One half of a 22-year cycle on the Sun is about to come to a close that will see the star’s magnetic north and south poles flip their positions. The event is imminent, according to solar physicists from NASA, and could have effects that reach billions of kilometres beyond the orbit of Pluto.
Despite its outwardly unflappable appearance, the plasma inside the Sun responsible for its magnetic field is constantly churning. Every 11 years, it reorganises itself in a little-understood clockwork mechanism, in the process inverting the star’s magnetic polarity.
An important part of this mechanism is thought to be a difference in the rates at which material flows from the equator to the poles and back on the Sun’s surface, as well as the fact that the Sun rotates faster at its poles than at the equator.
“As the polarity moves toward the pole, it erodes the existing opposite polarity,” said Todd Hoeksema, director of the Wilcox Solar Observatory at Stanford University, in a press release. Like a tide, “each little wave brings little more water in, and eventually you get to the full reversal”.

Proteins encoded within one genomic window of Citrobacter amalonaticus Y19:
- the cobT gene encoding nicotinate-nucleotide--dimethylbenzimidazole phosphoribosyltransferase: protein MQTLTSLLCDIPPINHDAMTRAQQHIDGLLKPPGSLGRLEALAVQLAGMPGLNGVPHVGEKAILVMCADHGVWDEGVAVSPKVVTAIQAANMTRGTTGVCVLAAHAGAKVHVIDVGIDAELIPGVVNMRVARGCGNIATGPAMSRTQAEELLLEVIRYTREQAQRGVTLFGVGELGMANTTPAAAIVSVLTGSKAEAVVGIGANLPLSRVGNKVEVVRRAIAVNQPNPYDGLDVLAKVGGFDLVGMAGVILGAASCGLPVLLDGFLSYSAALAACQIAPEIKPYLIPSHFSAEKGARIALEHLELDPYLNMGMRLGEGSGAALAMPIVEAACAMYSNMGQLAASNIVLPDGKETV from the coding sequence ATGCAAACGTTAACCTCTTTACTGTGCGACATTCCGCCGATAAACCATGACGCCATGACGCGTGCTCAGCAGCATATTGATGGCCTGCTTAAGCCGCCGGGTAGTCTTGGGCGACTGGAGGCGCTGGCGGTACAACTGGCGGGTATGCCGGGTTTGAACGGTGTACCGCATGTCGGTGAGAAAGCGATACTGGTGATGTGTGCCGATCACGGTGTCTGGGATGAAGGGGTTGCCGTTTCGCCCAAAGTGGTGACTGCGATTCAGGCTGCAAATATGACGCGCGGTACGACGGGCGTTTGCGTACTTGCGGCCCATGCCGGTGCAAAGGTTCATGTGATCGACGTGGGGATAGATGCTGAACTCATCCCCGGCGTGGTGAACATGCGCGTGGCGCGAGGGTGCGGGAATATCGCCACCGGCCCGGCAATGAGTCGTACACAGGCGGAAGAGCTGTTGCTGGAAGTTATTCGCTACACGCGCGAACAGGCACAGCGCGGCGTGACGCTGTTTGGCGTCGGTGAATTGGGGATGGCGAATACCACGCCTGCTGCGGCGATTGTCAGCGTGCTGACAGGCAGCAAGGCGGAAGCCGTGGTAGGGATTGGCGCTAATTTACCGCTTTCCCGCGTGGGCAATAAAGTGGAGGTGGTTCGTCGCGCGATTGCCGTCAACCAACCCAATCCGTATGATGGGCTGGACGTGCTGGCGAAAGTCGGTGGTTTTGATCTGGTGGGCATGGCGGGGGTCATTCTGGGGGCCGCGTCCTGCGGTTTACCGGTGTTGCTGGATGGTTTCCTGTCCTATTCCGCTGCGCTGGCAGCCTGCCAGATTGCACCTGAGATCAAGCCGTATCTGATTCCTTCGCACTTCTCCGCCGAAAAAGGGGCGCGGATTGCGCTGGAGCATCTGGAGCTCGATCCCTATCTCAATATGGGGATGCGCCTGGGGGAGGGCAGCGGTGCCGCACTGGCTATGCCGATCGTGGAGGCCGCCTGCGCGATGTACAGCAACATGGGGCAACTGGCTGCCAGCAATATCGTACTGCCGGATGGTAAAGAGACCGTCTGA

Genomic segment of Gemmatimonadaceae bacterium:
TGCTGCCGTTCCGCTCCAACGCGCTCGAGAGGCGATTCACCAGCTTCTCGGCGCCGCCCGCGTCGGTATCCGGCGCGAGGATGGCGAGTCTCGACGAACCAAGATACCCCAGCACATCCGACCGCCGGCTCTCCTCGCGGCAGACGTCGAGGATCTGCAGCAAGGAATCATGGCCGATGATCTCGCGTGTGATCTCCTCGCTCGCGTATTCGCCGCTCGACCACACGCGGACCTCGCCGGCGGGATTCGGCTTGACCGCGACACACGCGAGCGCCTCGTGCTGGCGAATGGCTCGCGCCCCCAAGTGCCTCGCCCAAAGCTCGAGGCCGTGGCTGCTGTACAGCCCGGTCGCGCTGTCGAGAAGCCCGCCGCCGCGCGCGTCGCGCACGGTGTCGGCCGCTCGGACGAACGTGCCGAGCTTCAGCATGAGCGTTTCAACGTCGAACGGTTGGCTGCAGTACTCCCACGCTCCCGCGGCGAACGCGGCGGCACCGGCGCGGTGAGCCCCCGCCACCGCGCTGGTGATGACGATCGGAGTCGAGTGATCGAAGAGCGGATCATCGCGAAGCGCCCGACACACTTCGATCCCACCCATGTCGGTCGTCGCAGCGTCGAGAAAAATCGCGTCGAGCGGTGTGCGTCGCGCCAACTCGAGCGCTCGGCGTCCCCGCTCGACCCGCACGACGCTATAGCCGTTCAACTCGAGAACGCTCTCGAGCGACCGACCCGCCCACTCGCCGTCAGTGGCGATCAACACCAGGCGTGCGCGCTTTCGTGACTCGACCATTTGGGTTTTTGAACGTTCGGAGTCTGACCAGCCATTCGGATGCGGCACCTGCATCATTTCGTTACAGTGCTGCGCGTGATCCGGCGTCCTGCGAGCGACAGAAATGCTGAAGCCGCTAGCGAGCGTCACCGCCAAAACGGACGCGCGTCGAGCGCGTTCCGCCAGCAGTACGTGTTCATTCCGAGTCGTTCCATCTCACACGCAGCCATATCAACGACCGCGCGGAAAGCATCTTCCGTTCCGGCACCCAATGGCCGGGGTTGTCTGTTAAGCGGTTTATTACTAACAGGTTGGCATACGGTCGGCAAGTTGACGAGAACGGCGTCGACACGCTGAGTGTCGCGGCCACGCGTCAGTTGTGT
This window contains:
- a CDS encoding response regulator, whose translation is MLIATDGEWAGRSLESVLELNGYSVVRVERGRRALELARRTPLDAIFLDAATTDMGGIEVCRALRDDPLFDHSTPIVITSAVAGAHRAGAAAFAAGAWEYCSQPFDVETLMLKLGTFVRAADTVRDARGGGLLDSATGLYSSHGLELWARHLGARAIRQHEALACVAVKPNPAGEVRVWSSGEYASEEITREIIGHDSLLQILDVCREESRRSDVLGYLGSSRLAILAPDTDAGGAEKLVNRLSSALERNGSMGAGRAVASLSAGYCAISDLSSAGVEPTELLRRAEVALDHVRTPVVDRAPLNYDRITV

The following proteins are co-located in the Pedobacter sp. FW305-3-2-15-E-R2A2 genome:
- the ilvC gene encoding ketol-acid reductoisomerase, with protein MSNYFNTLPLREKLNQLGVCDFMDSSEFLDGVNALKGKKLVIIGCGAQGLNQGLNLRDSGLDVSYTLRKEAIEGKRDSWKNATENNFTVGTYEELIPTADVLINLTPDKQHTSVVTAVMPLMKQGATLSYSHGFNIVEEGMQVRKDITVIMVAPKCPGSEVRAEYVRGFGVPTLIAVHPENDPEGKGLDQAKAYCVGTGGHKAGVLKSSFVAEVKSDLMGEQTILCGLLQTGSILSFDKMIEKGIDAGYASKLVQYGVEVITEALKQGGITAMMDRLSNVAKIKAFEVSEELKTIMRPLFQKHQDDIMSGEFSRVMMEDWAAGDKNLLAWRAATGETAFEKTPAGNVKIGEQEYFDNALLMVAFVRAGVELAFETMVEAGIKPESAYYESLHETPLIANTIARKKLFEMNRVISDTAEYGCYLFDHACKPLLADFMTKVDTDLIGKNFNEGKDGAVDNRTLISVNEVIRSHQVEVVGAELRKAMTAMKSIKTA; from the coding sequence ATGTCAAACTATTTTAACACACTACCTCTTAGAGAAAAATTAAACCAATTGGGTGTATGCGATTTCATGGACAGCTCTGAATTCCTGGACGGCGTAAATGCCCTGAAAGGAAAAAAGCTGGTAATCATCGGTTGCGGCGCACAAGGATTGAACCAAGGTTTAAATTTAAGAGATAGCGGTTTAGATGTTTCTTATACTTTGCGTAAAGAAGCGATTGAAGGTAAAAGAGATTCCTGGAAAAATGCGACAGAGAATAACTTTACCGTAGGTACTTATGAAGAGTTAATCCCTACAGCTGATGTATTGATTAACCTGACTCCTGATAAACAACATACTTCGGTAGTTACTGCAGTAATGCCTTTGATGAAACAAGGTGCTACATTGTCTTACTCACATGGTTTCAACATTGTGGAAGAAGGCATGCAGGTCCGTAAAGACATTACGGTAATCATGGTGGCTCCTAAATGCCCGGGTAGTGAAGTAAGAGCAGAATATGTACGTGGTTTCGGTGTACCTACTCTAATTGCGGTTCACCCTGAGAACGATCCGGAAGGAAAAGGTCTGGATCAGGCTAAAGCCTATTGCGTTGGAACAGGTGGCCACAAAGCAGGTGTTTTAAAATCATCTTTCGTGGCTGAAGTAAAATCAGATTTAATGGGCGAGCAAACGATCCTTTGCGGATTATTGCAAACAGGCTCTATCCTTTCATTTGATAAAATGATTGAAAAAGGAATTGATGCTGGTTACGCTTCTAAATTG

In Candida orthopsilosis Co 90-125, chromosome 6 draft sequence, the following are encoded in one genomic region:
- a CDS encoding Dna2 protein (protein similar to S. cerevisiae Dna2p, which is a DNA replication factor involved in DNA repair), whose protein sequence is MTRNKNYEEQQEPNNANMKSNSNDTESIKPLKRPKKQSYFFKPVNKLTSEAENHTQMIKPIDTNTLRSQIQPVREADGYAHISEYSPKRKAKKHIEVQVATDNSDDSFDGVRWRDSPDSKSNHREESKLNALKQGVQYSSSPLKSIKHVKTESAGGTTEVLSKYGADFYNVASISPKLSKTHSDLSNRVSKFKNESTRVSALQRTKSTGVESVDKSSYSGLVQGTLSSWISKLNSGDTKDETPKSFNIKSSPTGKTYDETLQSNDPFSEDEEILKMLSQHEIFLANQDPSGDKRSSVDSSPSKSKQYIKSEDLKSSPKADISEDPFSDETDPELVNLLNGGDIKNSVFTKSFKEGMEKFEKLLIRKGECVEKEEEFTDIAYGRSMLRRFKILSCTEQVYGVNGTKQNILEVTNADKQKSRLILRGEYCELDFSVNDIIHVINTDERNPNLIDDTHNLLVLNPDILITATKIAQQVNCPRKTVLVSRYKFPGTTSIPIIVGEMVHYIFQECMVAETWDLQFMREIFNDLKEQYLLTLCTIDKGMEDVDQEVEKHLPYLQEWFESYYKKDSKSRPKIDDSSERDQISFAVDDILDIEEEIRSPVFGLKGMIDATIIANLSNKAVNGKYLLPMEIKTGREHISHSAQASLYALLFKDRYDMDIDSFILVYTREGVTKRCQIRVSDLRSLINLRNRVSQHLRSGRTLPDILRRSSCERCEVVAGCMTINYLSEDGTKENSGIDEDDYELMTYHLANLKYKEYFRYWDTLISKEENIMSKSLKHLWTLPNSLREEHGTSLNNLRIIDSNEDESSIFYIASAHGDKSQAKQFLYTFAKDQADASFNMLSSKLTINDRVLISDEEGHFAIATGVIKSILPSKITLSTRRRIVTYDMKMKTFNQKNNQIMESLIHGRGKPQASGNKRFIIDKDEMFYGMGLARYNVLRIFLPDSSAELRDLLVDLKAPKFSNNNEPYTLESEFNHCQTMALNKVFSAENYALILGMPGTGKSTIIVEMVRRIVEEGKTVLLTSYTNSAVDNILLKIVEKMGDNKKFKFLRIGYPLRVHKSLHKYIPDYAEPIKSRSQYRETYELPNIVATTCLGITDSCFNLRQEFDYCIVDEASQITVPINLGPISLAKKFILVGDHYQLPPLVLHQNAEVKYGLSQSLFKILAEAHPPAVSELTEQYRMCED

In this period, sunspot activity on the Sun intensifies. There are also more violent ejections of charged particles from its surface as solar flares and coronal mass ejections. These bursts can interact with Earth’s own magnetic field, prompting a surge in the occurrence of auroras, also known as Northern Lights.
Moreover, larger flares “can disturb the ionosphere and disrupt radio communication, damage electronics onboard satellites, cause hazards to airlines flights in polar routes, and even electrical blackouts in regions near the Earth's magnetic poles,” said Prof. Arnab Rai Choudhuri, a theoretical astrophysicist from the Indian Institute of Science, in an interview to The Hindu in August.
Similarly, one beneficial effect is stronger protection against galactic cosmic rays, an influx of energetic particles originating from outside the Solar System which are also known to cause damage to satellites and astronauts orbiting Earth.